Developed and published by Toby Fox. Released September 15th, 2015. Available on PC and Mac.


JRPGs are often been criticized for lacking innovation. The basic formula of “spike-haired protagonist kills stuff and watches numbers go up until he saves the world” hasn’t really changed since the days of Chrono Trigger on the SNES, and attempts to revitalize the genre with bombastic graphics and complicated gameplay systems have largely come off as gimmicky and uninspired (see Lightning Returns: Final Fantasy XIII). This has caused many to believe that the JRPG is “dead,” but Undertale, the ingenious indie project from creator Toby Fox, proves that we don’t need incredible graphics and gimmicky systems to keep the JRPG genre alive. We just need to use the systems we have in new and interesting ways… even if the people doing so aren’t necessarily from Japan.

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When describing Undertale, many people make the somewhat unavoidable comparison to Earthbound. Undertale is also a 16-bit game done in JRPG style, with minimalistic graphics and a quirky sense of humor. Undertale looks low-budget, and that’s because it is. The project started as a meager Kickstarter asking for $5,000, and ending at $50,000. It was entirely made in Game Maker, an engine usually used to create half-finished fan-games rather than a game that, for a brief time, would top Metacritic’s PC charts. But the same strengths that made Earthbound a timeless classic are the strengths that make Undertale a joy to play in 2015, which is to say the writing, design, and overall presentation are so on point, simple graphics don’t take away from the gameplay experience.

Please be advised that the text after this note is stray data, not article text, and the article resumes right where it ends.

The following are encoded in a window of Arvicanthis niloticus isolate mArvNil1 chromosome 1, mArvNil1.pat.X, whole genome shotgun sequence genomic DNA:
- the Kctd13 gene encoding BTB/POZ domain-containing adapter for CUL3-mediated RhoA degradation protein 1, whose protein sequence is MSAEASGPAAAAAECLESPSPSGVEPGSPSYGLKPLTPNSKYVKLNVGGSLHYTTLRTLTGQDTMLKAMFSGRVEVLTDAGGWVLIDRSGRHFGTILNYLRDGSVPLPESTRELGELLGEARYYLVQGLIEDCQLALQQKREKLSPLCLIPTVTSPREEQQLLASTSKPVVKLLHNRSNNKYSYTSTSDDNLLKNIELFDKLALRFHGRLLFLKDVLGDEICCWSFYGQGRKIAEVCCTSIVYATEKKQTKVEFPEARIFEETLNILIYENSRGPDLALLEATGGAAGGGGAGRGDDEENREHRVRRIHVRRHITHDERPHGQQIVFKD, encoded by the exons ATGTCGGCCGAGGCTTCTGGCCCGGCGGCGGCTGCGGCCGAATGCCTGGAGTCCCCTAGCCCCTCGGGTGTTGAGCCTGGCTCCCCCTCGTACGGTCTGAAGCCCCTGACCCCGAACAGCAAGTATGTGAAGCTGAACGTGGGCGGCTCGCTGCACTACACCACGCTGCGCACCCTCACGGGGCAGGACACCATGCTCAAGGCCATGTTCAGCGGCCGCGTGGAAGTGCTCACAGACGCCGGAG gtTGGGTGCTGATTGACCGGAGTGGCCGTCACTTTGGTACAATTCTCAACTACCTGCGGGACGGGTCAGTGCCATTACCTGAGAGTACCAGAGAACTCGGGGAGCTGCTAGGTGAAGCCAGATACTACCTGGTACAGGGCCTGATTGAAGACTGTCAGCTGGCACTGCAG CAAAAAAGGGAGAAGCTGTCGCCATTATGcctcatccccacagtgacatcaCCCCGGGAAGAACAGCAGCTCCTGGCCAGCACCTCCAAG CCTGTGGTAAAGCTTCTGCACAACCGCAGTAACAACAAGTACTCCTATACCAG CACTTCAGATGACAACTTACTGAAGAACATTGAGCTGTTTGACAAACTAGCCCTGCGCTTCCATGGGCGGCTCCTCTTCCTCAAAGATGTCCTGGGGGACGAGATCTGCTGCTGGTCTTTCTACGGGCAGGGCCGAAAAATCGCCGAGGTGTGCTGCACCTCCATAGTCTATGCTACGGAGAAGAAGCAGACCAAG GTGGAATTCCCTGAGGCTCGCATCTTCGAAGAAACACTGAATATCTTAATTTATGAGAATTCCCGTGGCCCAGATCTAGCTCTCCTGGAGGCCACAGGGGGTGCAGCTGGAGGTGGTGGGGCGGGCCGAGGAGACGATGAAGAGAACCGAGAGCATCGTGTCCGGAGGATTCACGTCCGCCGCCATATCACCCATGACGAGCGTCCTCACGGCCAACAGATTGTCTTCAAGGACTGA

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But before I get carried away in singing Undertale‘s praises, let me give you a short rundown on what the game is about. A long time ago, monsters and humans fought a brutal war. The humans eventually won and locked the monsters underground behind a magical barrier. You play the role of a human child, who accidentally falls through the barrier and finds themselves trapped in the world of monsters. It’s up to you to guide this child home through the perils and puzzle of this subterranean world.

Undertale‘s gameplay is a simple remix on the standard JRPG formula. In battle you can choose to fight, run away, check the enemy’s stats, and so forth. Fighting will initiate a small timing mini-game (much like, say, the Paper Mario series) which will allow you to increase your damage. Defending on the opponent’s turn involves moving a representation of your character around enemy attacks, bullet-hell style, which is not only innovative but enjoyable. Despite this small change, most of the basic trappings of the JRPG can found here. New weapons increase attack. New armor increases defense. Buy healing items to keep yourself alive and don’t fall to 0 HP.